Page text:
In Washington, sometimes it’s preferable to be wrong in a group than to be right alone.
Nothing demonstrates the triumph of this truism better than the release Wednesday of the final Iraq Study Group report. The commission’s chairman, James A. Baker III, could not have been more obvious if he had used hand puppets to illustrate what he thought was most important about this supposedly momentous occasion: the fact that all the report’s authors actually agree with its contents.
Their product, Baker gushed, is “the only recommended approach that will enjoy, in our opinion, complete bipartisan support, at least from the 10 people that you see up here.” Whoop-de-do. No one in the media was sufficiently motivated to ask the emperors why they had no clothes on, or to raise the simple question, “Who cares?”
(It’s no wonder one of their key recommendations is to form an international Iraq “support group.” Who can resist the image of Iran’s Mahmoud Ahmadinejad whining about how his father never loved him, only to be interrupted by King Abdullah of Saudi Arabia complaining that the Zionists ate all the good doughnuts?)
At the end of the day, the report reflects the man who put the deal together. Baker is a deal maker, a power broker, a difference splitter. And that’s the real spirit of the Baker-Hamilton commission.
Some people want more troops in Iraq, so it calls for some more troops at first — so as to better train the Iraqis. And then, because other people want far fewer troops, it calls for a timetable for far fewer troops by 2008. Because no foreign policy commission could ever be complete without blaming the Israeli-Palestinian conflict for something, the group throws a bone to that crowd as well. And because Baker thinks everything is a negotiation, he sees nothing wrong with chatting up everyone — including terrorist militias and our enemies in Iran and Syria.
The commissioners are latter-day Laodiceans, whom the Book of Revelation describes as “neither cold nor hot … [but] lukewarm.” As a result, most of the report hits stratospheric heights of banality. For example, the commission put aside partisan differences to reach the startling conclusion that “Syria can establish hotlines to exchange information with the Iraqis.” If it requires consensus to deliver such Solomonic wisdom, then I say “feh” on consensus.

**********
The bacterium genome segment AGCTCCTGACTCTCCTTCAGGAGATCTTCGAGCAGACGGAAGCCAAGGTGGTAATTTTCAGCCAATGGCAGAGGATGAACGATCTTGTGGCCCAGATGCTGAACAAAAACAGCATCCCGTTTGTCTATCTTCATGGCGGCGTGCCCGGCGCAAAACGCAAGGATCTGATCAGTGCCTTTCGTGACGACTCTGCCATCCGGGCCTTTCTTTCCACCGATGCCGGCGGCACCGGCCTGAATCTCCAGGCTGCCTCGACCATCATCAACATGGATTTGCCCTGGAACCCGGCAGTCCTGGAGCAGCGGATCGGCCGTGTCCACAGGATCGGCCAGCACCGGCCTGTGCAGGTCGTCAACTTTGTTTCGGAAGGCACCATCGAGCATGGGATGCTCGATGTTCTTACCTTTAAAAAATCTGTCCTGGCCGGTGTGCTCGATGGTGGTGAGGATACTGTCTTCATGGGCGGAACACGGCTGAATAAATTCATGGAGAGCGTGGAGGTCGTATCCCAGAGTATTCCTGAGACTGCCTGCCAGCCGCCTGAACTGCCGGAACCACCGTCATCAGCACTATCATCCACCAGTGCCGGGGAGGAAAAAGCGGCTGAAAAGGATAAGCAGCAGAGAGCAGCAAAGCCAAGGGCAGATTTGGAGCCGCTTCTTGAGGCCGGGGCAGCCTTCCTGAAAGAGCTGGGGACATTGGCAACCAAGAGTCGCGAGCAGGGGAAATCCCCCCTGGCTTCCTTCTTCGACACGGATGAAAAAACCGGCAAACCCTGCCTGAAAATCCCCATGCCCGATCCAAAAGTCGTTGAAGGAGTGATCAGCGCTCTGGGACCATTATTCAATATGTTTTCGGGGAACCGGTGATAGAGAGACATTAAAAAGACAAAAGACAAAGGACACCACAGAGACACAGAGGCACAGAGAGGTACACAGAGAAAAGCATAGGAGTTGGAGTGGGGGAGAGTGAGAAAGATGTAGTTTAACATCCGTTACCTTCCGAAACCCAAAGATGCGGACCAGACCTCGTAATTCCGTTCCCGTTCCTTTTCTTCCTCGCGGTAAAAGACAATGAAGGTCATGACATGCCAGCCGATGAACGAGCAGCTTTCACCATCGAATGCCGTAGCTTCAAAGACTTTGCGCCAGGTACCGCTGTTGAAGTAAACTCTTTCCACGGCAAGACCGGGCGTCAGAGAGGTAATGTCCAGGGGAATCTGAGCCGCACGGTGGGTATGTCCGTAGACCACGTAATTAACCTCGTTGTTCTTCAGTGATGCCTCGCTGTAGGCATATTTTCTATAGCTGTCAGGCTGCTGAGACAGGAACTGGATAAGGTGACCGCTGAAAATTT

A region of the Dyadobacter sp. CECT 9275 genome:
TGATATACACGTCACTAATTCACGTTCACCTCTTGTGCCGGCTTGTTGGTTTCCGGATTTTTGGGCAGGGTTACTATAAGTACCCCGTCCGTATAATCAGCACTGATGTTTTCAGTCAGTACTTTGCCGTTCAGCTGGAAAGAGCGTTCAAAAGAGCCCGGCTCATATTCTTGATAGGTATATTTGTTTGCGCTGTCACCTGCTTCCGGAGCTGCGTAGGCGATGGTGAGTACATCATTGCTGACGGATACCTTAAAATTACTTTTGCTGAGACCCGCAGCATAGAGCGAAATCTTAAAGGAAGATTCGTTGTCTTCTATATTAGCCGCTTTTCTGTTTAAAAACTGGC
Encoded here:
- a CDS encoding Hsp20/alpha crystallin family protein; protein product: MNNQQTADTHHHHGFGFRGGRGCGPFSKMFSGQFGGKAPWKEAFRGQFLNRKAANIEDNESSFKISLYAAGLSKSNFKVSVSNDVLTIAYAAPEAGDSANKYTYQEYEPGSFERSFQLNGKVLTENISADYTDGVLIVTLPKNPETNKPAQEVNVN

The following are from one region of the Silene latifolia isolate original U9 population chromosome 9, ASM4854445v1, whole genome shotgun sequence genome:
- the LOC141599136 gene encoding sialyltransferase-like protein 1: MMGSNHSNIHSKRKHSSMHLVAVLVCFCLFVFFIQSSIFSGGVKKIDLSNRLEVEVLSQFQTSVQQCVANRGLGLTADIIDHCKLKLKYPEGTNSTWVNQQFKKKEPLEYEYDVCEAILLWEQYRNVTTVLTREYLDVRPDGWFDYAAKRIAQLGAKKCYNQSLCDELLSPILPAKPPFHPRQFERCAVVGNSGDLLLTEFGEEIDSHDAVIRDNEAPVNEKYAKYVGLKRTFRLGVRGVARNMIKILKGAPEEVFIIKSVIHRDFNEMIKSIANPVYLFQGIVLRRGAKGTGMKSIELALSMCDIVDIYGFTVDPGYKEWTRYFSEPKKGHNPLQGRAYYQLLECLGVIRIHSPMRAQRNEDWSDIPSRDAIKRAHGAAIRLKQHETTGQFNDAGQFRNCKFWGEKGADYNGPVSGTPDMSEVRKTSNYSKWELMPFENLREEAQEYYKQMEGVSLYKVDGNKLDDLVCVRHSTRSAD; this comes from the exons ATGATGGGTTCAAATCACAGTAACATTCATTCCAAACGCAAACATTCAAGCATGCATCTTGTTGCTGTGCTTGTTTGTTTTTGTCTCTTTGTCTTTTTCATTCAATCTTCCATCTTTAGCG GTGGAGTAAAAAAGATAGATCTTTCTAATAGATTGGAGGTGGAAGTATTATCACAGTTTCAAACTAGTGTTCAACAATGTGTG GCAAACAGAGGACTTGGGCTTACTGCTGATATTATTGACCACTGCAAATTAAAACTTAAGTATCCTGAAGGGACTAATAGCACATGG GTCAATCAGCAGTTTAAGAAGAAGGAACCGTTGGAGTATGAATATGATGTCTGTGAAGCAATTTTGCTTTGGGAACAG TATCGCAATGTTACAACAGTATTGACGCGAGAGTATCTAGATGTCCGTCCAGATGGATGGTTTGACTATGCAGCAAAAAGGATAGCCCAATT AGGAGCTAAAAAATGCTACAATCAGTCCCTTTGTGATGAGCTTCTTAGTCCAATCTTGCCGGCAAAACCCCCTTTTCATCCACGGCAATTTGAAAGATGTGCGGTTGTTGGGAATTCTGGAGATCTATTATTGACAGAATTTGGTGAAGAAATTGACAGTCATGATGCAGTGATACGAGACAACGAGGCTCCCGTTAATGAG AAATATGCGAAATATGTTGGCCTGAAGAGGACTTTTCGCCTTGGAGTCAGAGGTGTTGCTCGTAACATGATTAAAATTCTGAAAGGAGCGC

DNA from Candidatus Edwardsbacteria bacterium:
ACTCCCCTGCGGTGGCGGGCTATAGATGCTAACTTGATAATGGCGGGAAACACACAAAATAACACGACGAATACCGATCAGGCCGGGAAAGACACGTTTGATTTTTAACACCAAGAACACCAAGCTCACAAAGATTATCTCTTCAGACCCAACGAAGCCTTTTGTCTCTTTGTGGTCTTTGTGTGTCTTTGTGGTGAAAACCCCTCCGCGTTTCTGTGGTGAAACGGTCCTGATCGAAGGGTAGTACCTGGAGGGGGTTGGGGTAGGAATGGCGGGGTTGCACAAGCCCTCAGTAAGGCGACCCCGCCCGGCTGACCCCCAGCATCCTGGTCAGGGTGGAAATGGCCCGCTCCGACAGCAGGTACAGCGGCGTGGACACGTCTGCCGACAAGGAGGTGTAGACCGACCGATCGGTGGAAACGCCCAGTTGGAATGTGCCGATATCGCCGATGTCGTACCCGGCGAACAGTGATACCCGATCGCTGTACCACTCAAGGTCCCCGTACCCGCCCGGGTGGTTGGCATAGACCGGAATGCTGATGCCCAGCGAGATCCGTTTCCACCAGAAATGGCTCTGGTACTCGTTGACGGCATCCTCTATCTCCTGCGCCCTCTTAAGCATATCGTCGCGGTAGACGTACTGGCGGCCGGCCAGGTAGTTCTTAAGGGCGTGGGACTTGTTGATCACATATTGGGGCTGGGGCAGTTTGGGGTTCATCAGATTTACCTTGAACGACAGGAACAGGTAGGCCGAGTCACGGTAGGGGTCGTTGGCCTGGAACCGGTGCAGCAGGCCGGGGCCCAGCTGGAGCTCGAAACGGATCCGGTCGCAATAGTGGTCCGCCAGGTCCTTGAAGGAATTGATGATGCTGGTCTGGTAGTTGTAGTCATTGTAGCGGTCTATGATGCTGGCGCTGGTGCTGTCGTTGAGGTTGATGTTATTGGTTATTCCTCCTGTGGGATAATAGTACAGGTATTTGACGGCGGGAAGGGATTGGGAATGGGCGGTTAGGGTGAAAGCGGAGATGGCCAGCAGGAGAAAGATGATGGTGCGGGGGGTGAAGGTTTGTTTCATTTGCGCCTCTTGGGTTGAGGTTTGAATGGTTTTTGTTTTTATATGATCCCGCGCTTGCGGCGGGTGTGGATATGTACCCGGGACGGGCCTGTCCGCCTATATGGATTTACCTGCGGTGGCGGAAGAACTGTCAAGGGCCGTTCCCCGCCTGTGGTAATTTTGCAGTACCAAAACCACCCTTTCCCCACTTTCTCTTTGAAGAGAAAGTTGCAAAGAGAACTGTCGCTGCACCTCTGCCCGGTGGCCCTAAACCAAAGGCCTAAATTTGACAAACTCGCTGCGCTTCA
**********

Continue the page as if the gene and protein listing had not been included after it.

The group also recommends that “Iran should stem the flow of arms and training to Iraq, respect Iraq’s sovereignty and territorial integrity and use its influence over Iraqi Shia groups to encourage national reconciliation.” Phew. Thank goodness Vernon Jordan signed on to that one. If only nine out of ten had agreed, some people might have concluded that maybe Iran shouldn’t do that stuff.
In short, Baker did not seek to find a solution for Iraq at all. His mission was to stuff a grab bag with enough mundane blather that nine graybeards plus Sandra Day O’Connor could assent without really risking anything. Indeed, former Justice O’Connor was a perfect choice given her preternatural gift for reaching decisions with no discernible principle to them other than the need to please everybody a little. Yogi Berra once said, “If you come to a fork in the road, take it.” That, it seems, was the commission’s approach.
According to the New York Times, the findings are “a compromise between distinct paths that the group has debated since March.” And because “everyone felt good about where we ended up,” according to one member of the commission quoted in the Times, they must have gotten it right. Right?
Unfortunately, that’s not right. Nowhere does the commission ever seriously consider how to win the war in Iraq. Why? Because winning is no longer a possible consensus position. And pulling out isn’t a consensus position either. So rather than a real strategy about Iraq, we get Laodicean tripe about how the Iraq Study Group is our last best hope to unite Americans. I’m sorry, but that wasn’t its mandate.
Some have labeled the commission’s plan of handing off Iraq to the Iraqis a replay of Nixon’s Vietnamization. But the similarities go beyond that. In fact, the commission is making the same core mistake that was made in the Vietnam era: treating a war like a political problem to be haggled, spun and bartered. It may not seem like it because Baker & Co. claim so often to be transcending politics in the name of unity. But in fact, their political values trump everything, including the war.
(C) 2006 Tribune Media Services, Inc.